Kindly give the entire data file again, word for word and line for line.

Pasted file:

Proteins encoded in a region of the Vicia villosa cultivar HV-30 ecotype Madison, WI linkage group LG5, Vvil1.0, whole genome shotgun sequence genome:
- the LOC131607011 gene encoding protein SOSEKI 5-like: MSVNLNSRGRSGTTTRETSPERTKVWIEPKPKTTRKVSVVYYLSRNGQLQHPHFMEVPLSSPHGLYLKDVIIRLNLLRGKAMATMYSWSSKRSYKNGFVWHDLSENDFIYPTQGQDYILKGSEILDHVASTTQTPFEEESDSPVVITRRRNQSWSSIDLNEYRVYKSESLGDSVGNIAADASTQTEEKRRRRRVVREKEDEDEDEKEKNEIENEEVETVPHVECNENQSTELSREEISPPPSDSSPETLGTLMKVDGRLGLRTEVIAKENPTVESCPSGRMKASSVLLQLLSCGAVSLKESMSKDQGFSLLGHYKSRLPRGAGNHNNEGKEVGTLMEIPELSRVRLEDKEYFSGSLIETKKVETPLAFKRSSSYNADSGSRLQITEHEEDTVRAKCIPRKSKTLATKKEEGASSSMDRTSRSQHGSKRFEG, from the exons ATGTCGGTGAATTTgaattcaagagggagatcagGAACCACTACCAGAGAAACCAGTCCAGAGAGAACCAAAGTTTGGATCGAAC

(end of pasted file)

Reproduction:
Proteins encoded in a region of the Vicia villosa cultivar HV-30 ecotype Madison, WI linkage group LG5, Vvil1.0, whole genome shotgun sequence genome:
- the LOC131607011 gene encoding protein SOSEKI 5-like: MSVNLNSRGRSGTTTRETSPERTKVWIEPKPKTTRKVSVVYYLSRNGQLQHPHFMEVPLSSPHGLYLKDVIIRLNLLRGKAMATMYSWSSKRSYKNGFVWHDLSENDFIYPTQGQDYILKGSEILDHVASTTQTPFEEESDSPVVITRRRNQSWSSIDLNEYRVYKSESLGDSVGNIAADASTQTEEKRRRRRVVREKEDEDEDEKEKNEIENEEVETVPHVECNENQSTELSREEISPPPSDSSPETLGTLMKVDGRLGLRTEVIAKENPTVESCPSGRMKASSVLLQLLSCGAVSLKESMSKDQGFSLLGHYKSRLPRGAGNHNNEGKEVGTLMEIPELSRVRLEDKEYFSGSLIETKKVETPLAFKRSSSYNADSGSRLQITEHEEDTVRAKCIPRKSKTLATKKEEGASSSMDRTSRSQHGSKRFEG, from the exons ATGTCGGTGAATTTgaattcaagagggagatcagGAACCACTACCAGAGAAACCAGTCCAGAGAGAACCAAAGTTTGGATCGAAC